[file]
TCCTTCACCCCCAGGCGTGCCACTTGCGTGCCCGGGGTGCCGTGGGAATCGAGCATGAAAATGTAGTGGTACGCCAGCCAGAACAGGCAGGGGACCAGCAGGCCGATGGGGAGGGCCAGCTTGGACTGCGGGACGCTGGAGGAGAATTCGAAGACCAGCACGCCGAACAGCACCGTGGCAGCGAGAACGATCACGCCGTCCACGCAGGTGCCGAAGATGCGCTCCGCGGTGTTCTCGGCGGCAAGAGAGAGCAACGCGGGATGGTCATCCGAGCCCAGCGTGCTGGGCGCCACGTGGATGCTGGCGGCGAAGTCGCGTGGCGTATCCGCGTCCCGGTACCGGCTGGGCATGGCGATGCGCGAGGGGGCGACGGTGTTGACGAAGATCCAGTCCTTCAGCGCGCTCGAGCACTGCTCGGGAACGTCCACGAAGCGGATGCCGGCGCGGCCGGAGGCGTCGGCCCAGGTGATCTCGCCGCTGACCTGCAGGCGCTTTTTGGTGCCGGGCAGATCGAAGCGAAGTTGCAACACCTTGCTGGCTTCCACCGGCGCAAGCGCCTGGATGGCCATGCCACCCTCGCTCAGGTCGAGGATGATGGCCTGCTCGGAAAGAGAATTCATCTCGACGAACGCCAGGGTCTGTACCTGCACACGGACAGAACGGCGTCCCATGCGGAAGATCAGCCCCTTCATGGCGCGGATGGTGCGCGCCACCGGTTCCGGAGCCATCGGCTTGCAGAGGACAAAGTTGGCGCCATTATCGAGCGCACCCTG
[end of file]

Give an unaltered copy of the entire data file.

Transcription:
TCCTTCACCCCCAGGCGTGCCACTTGCGTGCCCGGGGTGCCGTGGGAATCGAGCATGAAAATGTAGTGGTACGCCAGCCAGAACAGGCAGGGGACCAGCAGGCCGATGGGGAGGGCCAGCTTGGACTGCGGGACGCTGGAGGAGAATTCGAAGACCAGCACGCCGAACAGCACCGTGGCAGCGAGAACGATCACGCCGTCCACGCAGGTGCCGAAGATGCGCTCCGCGGTGTTCTCGGCGGCAAGAGAGAGCAACGCGGGATGGTCATCCGAGCCCAGCGTGCTGGGCGCCACGTGGATGCTGGCGGCGAAGTCGCGTGGCGTATCCGCGTCCCGGTACCGGCTGGGCATGGCGATGCGCGAGGGGGCGACGGTGTTGACGAAGATCCAGTCCTTCAGCGCGCTCGAGCACTGCTCGGGAACGTCCACGAAGCGGATGCCGGCGCGGCCGGAGGCGTCGGCCCAGGTGATCTCGCCGCTGACCTGCAGGCGCTTTTTGGTGCCGGGCAGATCGAAGCGAAGTTGCAACACCTTGCTGGCTTCCACCGGCGCAAGCGCCTGGATGGCCATGCCACCCTCGCTCAGGTCGAGGATGATGGCCTGCTCGGAAAGAGAATTCATCTCGACGAACGCCAGGGTCTGTACCTGCACACGGACAGAACGGCGTCCCATGCGGAAGATCAGCCCCTTCATGGCGCGGATGGTGCGCGCCACCGGTTCCGGAGCCATCGGCTTGCAGAGGACAAAGTTGGCGCCATTATCGAGCGCACCCTG